After a few weeks of planning we submitted our proposal, and to our delight, we were awarded the grant to host the workshop. We wanted to maximise the opportunity for discussions across disciplines, so we decided to centre the event on three panel discussions; the use of big data for migrant healthcare, environmental drivers of migration, and data security and ethics. The afternoon session would then involve working group tasks to develop solutions to any key challenges highlighted in the panel discussions. We collated a list of suitable people to invite to the event and to our surprise there appeared to be a great willingness to network and collaborate across the different disciplines in the field. This meant that in a short period we amassed diverse panels of experts for the different themes.
I sought the help of a friend who facilitates innovation at a large national charity to ask her advice on how the workshop could be most impactful. This experience was a great insight into the corporate world! She helped me develop the event by deciding on measurable outcomes of the workshop and how to the structure the day to achieve them. Several action plans later, and we had developed an event plan which would address the main objectives of the workshop:
- Enable improved understanding of the current status of big data use in migration research across academia, policy and NGO sectors.
- Identify and prioritise the key challenges to using big data in migration research.
- Foster collaborations between different disciplines.
The planning paid off because the workshop was a great success, bringing together 50 attendees across academia, UK and international policy, and humanitarian NGOs. The panel sessions were insightful and key challenges were raised across the themes. These included questions such as; how do we gain access to big data, how can we act ethically when using it, how do we ensure data security, how do we measure the benefits of using big data for migration research, and who benefits from increased migration data collection?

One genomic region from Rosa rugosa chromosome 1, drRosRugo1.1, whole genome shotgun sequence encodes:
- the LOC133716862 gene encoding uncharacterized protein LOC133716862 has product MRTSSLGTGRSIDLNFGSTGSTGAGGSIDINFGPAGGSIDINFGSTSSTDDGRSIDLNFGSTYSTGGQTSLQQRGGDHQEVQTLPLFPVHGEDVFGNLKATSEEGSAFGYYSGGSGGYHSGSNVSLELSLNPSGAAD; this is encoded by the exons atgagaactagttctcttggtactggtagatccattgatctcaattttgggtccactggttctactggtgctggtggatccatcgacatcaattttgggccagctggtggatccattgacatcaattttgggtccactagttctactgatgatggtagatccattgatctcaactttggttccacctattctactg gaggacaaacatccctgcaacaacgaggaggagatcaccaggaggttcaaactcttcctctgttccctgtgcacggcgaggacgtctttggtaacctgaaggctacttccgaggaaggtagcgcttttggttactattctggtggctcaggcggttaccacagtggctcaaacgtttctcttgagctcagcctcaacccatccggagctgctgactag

In the working groups session, each group used a problem-solution canvas to develop solutions. This is a technique is often used in business to translate problems into effective solutions in a straightforward, structured way but, to my knowledge has rarely been used in academic settings. The working group session was intensive but was a great opportunity to test a new method of cross-disciplinary collaboration. Fortunately, some brilliant student volunteers from IGH chaired these groups and fed results back to us. The proposed solutions ranged from designing statistical methods to help analyse the data, to deconstructing what is meant by ‘big data’ and understanding the power biases within it. The workshop was successful in its main objective of fostering collaborations and we received positive feedback from attendees that felt they had a better understanding of the issue from varied perspectives. One attendee told us;
“The workshop was extremely interesting and very well-organised. Congratulations! You managed to bring together people from a diverse set of backgrounds and successfully blend each one’s perspective into the overall thematic of the event”.
To our surprise, a key issue that came up in discussions throughout the day was the question, “do migrants want big data used in migration research?”. The focus on using big data to understand how and why people are moving fails to consider the fact migrant populations do not always give their consent for its use. In an age when big data use is increasingly being thought of as an invasion of privacy, why should we presume migrants would be fine with their data being used in this way, even if we perceive it will be helping their situation? This important ethical issue, particularly in cases of vulnerable people such as irregular migrants (e.g., people who are trafficked or have otherwise undertaken illegal migration) and displaced persons and refugees. Addressing such assumptions may have been missed at a workshop consisting of largely big data researchers and users. The emergence of this pertinent question during the event provides a great illustration of why cross-disciplinary collaborations are needed to address solutions to complex challenges.
Lydia is a PhD student on the London NERC Doctoral Training Partnership investigating the impacts of global change processes such as climate change and land-use change, on mosquito-borne disease risk with the intention of informing intervention strategies.